Huntington's Disease [G10]
Dr. rer. biol. hum. Soheyla Chahrokh-Zadeh, Dr. med. Imma Rost
The prevalence of Huntington's disease, an autosomal dominant neurodegenerative disease, is 5-7 in 100,000 in Central Europe. The average age of onset is 40 years; children and elderly patients are rarely affected. The signs and symptoms mainly include movement disorders which become choreatic with time, changes of the personality, ranging from frequent depressive mood and mental degradation in the beginning to dementia due to atrophy of the caudate nucleus and the putamen or the cortex. Duration of the sickness is 15 years on average.
The disease is caused by a CAG triplet-repeat expansion in exon 1 of the HTT gene. Healthy persons carry alleles with 6-26 CAG repeats; from 40 repeats and above, Huntington's disease occurs with full penetrance. There is a certain statistic correlation between repeat length and the age of onset. Due to CAG repeat expansion, glutamine residues are increasingly integrated into the Huntington protein. The mechanism leading to atrophy of certain brain regions is not fully understood yet. There is no causal therapy; movement disorders and psychological changes can be treated symptomatically.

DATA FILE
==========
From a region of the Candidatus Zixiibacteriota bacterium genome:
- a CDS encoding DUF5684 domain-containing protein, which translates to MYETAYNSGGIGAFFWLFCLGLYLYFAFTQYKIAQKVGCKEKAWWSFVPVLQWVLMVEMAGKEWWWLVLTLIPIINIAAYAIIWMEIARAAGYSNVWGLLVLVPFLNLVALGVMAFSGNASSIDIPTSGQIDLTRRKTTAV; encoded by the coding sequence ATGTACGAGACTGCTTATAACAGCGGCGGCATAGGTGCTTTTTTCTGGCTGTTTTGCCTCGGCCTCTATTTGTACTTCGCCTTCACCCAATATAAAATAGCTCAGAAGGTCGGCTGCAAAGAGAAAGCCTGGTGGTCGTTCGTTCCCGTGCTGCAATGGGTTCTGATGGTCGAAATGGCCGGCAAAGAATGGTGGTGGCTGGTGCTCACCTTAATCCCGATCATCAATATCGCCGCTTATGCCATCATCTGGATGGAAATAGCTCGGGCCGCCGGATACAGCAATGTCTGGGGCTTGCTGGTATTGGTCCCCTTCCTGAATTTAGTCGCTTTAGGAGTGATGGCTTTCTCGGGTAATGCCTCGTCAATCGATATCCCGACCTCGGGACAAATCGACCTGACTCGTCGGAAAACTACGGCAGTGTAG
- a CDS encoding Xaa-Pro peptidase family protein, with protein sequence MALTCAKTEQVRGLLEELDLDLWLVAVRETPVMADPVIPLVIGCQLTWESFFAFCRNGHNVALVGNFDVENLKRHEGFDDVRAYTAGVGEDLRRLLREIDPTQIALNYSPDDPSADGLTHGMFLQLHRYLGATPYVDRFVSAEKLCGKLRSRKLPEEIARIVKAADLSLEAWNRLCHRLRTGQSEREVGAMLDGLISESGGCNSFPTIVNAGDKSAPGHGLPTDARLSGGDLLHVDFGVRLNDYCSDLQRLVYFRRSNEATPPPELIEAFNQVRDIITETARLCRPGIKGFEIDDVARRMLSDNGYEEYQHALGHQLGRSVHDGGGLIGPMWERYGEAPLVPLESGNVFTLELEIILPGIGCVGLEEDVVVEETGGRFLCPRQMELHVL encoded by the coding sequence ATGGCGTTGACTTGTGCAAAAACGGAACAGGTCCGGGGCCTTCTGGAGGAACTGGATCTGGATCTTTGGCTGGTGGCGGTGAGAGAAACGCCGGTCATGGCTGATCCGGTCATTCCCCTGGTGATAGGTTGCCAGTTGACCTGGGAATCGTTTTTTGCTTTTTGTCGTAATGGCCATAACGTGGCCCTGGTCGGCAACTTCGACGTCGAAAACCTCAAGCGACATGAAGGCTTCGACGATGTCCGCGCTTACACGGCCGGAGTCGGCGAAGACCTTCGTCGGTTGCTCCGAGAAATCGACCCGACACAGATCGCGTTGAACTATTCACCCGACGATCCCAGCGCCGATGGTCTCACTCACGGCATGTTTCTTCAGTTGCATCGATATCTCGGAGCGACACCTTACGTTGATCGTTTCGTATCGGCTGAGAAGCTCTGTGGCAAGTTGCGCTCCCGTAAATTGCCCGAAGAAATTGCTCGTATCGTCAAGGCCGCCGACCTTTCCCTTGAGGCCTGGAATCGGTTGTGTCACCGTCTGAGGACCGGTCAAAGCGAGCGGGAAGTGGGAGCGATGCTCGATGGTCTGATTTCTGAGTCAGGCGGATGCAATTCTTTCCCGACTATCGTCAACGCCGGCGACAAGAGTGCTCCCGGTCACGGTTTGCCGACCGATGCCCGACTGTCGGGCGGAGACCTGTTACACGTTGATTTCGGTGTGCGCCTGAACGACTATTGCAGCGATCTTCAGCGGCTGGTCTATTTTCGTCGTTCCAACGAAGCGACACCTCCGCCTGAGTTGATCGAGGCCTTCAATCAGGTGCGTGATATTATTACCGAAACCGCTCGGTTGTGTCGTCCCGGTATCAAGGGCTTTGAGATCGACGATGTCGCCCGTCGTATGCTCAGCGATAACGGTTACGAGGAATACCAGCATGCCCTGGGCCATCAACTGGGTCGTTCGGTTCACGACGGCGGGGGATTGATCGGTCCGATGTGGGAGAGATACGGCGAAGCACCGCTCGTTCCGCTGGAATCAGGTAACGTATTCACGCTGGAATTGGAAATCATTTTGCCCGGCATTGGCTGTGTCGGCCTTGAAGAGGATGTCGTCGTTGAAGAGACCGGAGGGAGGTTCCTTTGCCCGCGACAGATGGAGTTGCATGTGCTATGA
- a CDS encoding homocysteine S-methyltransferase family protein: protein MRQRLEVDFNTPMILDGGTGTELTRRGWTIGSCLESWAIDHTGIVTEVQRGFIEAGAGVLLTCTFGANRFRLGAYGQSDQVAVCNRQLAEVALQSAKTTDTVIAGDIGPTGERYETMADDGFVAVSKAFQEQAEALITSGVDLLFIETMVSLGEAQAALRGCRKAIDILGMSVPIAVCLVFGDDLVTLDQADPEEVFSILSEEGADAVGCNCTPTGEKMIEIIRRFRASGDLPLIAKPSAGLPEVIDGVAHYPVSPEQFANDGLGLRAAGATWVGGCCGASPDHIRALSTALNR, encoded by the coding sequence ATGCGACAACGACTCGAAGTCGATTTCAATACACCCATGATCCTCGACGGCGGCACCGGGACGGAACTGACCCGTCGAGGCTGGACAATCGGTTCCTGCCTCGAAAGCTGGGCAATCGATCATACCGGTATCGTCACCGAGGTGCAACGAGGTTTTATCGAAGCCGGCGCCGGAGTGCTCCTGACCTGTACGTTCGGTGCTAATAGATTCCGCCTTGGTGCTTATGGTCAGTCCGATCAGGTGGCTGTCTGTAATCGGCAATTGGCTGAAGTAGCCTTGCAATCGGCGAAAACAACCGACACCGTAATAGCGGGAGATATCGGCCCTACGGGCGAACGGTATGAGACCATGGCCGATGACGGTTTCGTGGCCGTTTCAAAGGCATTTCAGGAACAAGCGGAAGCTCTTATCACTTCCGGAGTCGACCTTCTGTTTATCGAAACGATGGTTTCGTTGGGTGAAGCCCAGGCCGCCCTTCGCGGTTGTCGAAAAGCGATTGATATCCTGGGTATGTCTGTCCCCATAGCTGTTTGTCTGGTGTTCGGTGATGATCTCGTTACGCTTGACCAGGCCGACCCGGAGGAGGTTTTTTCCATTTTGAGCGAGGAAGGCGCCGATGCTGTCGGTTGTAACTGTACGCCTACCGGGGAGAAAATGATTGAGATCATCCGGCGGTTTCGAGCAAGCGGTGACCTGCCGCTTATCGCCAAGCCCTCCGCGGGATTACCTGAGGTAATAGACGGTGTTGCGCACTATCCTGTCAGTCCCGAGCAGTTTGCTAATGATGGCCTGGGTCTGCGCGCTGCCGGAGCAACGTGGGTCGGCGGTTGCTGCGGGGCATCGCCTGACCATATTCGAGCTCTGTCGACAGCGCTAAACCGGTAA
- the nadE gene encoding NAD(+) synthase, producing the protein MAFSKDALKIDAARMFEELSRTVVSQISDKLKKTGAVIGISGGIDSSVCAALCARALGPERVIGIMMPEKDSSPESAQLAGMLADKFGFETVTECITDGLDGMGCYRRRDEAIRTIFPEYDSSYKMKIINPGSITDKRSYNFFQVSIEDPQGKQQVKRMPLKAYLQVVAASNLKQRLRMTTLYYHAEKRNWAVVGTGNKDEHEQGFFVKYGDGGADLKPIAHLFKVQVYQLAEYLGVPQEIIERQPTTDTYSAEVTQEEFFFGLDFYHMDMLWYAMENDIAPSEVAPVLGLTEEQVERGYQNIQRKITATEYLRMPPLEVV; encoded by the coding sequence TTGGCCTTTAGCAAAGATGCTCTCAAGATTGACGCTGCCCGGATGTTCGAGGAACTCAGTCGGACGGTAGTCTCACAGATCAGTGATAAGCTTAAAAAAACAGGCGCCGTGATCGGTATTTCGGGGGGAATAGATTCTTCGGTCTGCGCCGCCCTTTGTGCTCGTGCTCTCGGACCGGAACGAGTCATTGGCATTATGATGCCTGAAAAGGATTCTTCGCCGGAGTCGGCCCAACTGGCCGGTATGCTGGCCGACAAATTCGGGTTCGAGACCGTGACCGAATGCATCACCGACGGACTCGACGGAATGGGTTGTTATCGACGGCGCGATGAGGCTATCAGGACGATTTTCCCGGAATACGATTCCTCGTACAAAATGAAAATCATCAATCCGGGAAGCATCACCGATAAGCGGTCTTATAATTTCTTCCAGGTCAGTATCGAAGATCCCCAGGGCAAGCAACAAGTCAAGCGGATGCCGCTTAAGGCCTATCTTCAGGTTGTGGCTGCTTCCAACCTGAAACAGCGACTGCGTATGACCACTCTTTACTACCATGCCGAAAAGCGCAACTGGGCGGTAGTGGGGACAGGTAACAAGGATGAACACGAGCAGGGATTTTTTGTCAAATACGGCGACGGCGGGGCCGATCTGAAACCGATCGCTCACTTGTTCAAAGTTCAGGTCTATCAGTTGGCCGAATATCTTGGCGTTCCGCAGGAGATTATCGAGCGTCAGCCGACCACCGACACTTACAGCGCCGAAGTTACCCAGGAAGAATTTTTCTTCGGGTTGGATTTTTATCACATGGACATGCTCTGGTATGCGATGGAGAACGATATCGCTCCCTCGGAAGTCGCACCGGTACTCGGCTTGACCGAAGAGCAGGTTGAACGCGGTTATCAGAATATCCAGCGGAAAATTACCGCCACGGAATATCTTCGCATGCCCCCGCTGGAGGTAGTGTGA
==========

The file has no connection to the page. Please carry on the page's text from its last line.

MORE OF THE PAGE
Generally genetic diagnostic testing is performed to confirm a suspected diagnosis in a patient with clinical signs and symptoms of a certain genetic disease. In predictive genetic testing, at-risk, asymptomatic individuals are tested, usually first-degree relatives of affected patients. According to the Genetic Diagnosis Act (GenDG) genetic counseling should be offered along with any genetic diagnostic procedure. In the case of predictive genetic testing, genetic counseling must be carried out prior to testing as well as after having received the result, unless there exists a written waiver of the at-risk person after having received written information on the content of the counseling. According to the recommendations of medical societies genetic testing should be accompanied by psychotherapeutic counseling prior to, during and after the genetic diagnostic procedure.